This childminder of 22 years writes: “Me and my co-minder have a lot of kids on our books 22 in all. Not one of them do more than 3 days a week, some only come for 1 day a week. This is very different from how it was even 10 years ago.”

Tip 1: Lots of childminders now work part-time and this can be a great way to help balance work/life responsibilities. If you decide to go part time do some research about your local area first. For example, is there a large local employer that gives everyone Friday off meaning that if you open that day no-one will need you? 

Tip 2: If all of your families are part time but you want to fill 5 days a week why not advertise one day a week as a special outings day? For example, you could offer Forest Childcare Association sessions on a day that is normally quiet and actually charge slightly more for the specialised service you provide. This way you can attract people that do not necessarily need a childminder but love the idea of the children having a special day once a week.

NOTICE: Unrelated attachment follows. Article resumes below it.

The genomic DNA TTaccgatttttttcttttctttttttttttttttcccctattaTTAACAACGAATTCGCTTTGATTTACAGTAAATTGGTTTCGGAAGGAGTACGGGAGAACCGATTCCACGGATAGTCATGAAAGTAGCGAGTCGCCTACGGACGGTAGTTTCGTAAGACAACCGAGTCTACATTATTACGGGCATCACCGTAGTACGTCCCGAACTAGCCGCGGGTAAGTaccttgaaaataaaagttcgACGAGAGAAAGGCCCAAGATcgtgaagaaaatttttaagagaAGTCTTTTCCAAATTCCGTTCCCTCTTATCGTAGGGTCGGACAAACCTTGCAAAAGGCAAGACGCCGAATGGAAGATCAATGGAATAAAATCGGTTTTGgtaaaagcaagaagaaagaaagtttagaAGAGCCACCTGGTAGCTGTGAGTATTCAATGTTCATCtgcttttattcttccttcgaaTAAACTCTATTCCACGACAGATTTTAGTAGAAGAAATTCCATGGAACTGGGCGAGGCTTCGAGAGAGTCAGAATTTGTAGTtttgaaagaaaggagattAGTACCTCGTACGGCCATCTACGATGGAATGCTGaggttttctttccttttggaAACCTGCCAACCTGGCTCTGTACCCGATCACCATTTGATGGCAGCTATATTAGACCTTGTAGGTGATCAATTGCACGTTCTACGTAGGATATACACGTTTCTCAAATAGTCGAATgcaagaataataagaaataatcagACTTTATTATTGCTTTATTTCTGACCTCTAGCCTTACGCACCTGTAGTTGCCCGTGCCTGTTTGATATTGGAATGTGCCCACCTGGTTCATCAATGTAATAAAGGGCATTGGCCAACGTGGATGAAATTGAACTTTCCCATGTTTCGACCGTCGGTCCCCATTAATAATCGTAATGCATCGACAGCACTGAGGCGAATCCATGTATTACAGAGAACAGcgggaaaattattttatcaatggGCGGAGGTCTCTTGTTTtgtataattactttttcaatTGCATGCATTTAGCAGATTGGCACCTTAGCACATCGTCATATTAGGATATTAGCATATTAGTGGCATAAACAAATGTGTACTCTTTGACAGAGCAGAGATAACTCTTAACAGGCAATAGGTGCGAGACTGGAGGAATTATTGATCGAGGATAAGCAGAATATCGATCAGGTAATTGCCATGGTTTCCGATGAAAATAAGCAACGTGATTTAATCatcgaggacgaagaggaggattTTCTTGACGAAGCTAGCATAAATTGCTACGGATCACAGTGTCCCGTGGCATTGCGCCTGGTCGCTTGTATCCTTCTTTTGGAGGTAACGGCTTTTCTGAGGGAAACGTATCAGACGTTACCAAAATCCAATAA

2. Negative press on childminders

Childminders are frequently haunted by people referring to them as “babysitters” in the press and there have been many high profile media moments where childminders are portrayed as unqualified and not as good as nurseries. One childminder writes, “there is just not enough positive press promoting our profession and highlighting differences from nurseries in a positive way.” Another childminder read an article in which childminders were described as “allowing children to eat junk food all day. Utter rubbish. I am complemented by my clients on the meals I prepare. I don’t give them sweets at all!”